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The Digital Index of Middle English Verse
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Found Records:
London, British Library Egerton 2863 [olim Norton, post Compton Hall]
Linguistic note: Mosser (2010) suggests ‘the Southwest (Wiltshire, Somerset, and Hampshire)’, but cf. Horobin (2003), where ‘North Norfolk or Lincolnshire’ is posited (p. 149).
Number 6414-28
1.   ff. 1-214v   When that April with his showers soot
Canterbury Tales
Number 6530-26
2.   ff. 1-24v   Whilom as old stories tellen us
Geoffrey Chaucer, the Knight’s Tale of the Canterbury Tales — 2249 lines in couplets
Number 6427-26
3.   f. 24v   When that the Knight had thus his tale I-told
Geoffrey Chaucer, the Knight-Miller link in the Canterbury Tales — 78 lines in rhyming couplets
Number 6537-26
4.   f. 25-33v   Whilom there was dwelling in Oxenford
Geoffrey Chaucer, the Miller’s Tale in the Canterbury Tales — 666 lines in rhyming couplets
Number 6307-23
5.   f. 33v   When folk had laughen at this nice cas
Geoffrey Chaucer, the Reeve’s Prologue of the Canterbury Tales — 66 lines in couplets.
Number 724-25
6.   ff. 34-36v   At Trumpington not far fro Cantebridge
Geoffrey Chaucer, the Reeve’s Tale of the Canterbury Tales — 404 lines in couplets.
Number 3090-14
7.   ff. 37-49   Listen and listeneth and harkeneth aright
Gamelyn
Number 145-22
8.   f. 37   A prentice whilom dwelt in our city
Geoffrey Chaucer, the Cook’s Tale of the Canterbury Tales — 58 lines in couplets.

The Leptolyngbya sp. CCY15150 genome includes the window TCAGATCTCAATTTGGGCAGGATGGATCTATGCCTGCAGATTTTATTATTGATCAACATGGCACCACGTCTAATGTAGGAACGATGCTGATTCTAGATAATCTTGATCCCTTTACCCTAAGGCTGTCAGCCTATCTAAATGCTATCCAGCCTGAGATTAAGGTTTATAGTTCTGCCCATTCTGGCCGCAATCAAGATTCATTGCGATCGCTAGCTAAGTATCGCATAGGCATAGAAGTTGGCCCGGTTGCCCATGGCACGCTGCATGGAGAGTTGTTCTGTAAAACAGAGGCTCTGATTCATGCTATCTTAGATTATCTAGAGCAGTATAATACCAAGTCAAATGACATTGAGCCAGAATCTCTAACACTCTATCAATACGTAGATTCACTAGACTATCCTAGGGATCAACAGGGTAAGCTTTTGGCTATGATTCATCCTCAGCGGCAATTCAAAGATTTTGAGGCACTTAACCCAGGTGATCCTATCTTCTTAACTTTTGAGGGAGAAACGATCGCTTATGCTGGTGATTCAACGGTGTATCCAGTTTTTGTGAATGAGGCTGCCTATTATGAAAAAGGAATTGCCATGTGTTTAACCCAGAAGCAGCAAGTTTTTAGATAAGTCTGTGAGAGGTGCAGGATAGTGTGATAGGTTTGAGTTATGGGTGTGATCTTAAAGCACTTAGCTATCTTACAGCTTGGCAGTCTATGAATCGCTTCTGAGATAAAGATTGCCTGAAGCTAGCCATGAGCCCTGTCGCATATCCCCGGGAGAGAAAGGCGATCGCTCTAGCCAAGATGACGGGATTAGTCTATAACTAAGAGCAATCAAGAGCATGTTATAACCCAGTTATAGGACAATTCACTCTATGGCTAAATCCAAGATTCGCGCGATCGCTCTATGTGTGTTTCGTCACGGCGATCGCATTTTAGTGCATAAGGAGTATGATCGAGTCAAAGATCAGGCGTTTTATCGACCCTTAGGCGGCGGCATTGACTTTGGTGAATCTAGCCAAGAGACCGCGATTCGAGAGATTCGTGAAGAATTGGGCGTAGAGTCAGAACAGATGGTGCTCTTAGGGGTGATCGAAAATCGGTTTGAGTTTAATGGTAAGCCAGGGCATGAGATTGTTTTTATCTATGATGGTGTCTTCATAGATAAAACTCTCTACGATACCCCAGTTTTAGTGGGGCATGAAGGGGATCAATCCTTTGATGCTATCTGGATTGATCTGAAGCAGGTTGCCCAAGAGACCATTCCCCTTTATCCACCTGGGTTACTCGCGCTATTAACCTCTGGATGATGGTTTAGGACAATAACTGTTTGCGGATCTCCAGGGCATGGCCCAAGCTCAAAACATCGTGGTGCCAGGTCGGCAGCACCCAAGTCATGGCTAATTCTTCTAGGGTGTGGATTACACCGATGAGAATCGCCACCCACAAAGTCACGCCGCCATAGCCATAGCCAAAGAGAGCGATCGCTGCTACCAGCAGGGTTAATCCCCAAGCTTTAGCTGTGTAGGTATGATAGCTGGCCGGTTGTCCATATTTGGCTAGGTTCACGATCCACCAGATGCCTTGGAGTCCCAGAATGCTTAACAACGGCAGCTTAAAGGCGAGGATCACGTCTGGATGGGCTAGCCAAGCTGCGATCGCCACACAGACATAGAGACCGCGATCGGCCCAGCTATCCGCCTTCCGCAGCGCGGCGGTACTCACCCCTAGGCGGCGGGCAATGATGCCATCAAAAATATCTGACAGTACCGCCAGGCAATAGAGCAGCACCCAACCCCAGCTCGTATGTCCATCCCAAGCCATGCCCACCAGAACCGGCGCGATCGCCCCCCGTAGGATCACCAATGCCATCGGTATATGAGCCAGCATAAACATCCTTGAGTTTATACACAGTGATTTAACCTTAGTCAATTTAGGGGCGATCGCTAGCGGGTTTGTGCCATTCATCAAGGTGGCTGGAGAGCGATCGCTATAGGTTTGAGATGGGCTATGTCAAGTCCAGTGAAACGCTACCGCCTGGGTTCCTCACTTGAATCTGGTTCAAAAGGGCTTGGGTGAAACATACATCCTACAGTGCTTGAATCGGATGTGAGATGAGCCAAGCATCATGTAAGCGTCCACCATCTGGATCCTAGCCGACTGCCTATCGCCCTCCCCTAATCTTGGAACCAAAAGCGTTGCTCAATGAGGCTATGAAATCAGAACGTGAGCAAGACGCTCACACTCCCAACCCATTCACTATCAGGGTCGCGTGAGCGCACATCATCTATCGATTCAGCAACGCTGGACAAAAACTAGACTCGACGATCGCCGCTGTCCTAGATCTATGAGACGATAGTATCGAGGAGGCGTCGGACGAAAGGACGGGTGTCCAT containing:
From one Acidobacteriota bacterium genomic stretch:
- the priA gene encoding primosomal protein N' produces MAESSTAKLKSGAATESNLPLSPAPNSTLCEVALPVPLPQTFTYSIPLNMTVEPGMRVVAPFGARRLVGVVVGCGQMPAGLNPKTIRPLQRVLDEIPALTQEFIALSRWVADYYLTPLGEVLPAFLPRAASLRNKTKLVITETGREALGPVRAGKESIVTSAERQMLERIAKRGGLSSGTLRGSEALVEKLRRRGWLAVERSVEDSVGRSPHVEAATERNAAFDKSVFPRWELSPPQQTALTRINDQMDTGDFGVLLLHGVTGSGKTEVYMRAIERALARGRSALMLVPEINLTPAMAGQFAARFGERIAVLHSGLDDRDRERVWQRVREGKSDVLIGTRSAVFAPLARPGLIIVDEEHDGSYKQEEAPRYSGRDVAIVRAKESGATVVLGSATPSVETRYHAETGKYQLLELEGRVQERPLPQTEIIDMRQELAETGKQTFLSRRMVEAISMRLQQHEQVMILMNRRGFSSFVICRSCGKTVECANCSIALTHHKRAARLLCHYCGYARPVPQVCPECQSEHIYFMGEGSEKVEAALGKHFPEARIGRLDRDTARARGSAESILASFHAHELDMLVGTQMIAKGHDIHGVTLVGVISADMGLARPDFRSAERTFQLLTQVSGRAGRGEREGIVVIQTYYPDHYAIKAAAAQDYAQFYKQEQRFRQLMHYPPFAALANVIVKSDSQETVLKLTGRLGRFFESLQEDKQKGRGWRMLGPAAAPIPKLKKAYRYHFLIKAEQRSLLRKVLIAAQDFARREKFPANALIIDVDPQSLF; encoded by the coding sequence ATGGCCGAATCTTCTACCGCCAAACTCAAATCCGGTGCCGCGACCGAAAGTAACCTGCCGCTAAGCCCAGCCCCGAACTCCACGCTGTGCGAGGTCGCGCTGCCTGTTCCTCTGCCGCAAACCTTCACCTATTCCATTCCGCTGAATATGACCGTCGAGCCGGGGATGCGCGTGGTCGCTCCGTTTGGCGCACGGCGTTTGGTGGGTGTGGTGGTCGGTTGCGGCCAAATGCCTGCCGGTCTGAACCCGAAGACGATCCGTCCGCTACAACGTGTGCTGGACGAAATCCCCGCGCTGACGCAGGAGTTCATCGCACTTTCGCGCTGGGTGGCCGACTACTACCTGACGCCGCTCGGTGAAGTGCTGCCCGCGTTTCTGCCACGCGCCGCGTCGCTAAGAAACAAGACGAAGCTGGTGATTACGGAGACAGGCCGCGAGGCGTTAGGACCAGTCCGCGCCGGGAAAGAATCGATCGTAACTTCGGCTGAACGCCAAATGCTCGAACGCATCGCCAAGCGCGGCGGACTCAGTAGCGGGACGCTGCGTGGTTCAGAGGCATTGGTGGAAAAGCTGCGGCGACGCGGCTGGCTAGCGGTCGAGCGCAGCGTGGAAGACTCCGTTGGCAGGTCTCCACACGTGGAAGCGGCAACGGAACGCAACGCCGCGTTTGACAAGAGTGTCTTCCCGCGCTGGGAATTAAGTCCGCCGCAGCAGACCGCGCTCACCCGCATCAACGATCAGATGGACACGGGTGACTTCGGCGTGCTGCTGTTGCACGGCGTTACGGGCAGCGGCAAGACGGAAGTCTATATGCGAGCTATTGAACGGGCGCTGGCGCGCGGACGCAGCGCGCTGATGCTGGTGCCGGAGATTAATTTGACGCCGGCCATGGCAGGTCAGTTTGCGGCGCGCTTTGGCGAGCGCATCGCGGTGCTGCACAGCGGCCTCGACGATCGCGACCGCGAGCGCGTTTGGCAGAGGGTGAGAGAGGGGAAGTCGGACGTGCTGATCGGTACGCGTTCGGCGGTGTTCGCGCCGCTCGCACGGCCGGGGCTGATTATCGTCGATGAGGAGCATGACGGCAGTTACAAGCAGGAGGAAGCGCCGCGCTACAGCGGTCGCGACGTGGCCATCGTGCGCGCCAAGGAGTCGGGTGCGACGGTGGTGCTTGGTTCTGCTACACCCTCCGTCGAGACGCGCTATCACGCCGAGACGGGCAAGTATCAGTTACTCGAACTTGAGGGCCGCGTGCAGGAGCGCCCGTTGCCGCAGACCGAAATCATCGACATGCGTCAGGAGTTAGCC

Number 4315-26
9.   ff. 49-49v   Our Host saw well that the bright sun
Geoffrey Chaucer, the Introduction to the Man of Law’s Tale of the Canterbury Tales — 98 lines in couplets.
Number 2587-27
10.   ff. 50-61v   In Syria whilom dwelt a company
Geoffrey Chaucer, the Man of Law’s Tale of the Canterbury Tales — 1026 lines in rhyme royal stanzas.
Number 4316-15
11.   ff. 61v-62   Our Host upon his stirrups stood anon
Geoffrey Chaucer, the ‘Epilogue’ of the Man of Law’s Tale of the Canterbury Tales — 28 lines in couplets.
Number 725-24
12.   ff. 62-69v   At Sarai in the land of Tartary
Geoffrey Chaucer, the Squire’s Tale of the Canterbury Tales — 664 lines in couplets.
Number 2499-14
13.   ff. 69v-70   In faith Squire thou hast thee well I-quit
Geoffrey Chaucer, the ‘Squire-Franklin Link’ of the Canterbury Tales — 36 lines in couplets.
Number 6535-23
14.   ff. 70-82v   Whilom there was dwelling in Lombardy
Geoffrey Chaucer, the Merchant’s Tale of the Canterbury Tales — 1174 lines in couplets.
Number 1242-25
15.   ff. 83-86v   Experience though none auctoritee
Geoffrey Chaucer, the Wife of Bath’s Prologue of the Canterbury Tales — 856 lines in couplets, with some versions including additional lines.
Number 2618-25
16.   ff. 87-91v   In the old days of King Arthur
Geoffrey Chaucer, the Wife of Bath’s Tale of the Canterbury Tales — 408 lines in couplets, with some versions including additional lines.
Number 6536-25
17.   ff. 92-95v   Whilom there was dwelling in my country
Geoffrey Chaucer, the Friar’s Tale of the Canterbury Tales — 364 lines in rhyming couplets.
Number 3255-26
18.   ff. 96-103v   Lordings there is in Yorkshire as I guess